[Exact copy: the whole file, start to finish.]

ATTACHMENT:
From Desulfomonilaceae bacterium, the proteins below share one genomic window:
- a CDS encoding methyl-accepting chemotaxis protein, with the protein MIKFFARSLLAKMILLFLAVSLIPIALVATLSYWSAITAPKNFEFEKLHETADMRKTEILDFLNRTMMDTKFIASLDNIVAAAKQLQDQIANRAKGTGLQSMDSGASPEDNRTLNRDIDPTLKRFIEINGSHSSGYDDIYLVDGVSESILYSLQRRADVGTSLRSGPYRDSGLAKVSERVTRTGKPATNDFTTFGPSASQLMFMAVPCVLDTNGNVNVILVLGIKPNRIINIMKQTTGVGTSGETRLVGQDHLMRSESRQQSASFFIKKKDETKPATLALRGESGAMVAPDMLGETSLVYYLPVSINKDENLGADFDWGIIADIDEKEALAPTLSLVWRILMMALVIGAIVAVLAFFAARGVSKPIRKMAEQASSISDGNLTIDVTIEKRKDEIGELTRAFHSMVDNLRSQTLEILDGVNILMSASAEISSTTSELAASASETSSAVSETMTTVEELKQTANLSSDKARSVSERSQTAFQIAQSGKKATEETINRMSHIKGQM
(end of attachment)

From Desulfomonilaceae bacterium, the proteins below share one genomic window:
- a CDS encoding methyl-accepting chemotaxis protein, with the protein MIKFFARSLLAKMILLFLAVSLIPIALVATLSYWSAITAPKNFEFEKLHETADMRKTEILDFLNRTMMDTKFIASLDNIVAAAKQLQDQIANRAKGTGLQSMDSGASPEDNRTLNRDIDPTLKRFIEINGSHSSGYDDIYLVDGVSESILYSLQRRADVGTSLRSGPYRDSGLAKVSERVTRTGKPATNDFTTFGPSASQLMFMAVPCVLDTNGNVNVILVLGIKPNRIINIMKQTTGVGTSGETRLVGQDHLMRSESRQQSASFFIKKKDETKPATLALRGESGAMVAPDMLGETSLVYYLPVSINKDENLGADFDWGIIADIDEKEALAPTLSLVWRILMMALVIGAIVAVLAFFAARGVSKPIRKMAEQASSISDGNLTIDVTIEKRKDEIGELTRAFHSMVDNLRSQTLEILDGVNILMSASAEISSTTSELAASASETSSAVSETMTTVEELKQTANLSSDKARSVSERSQTAFQIAQSGKKATEETINRMSHIKGQM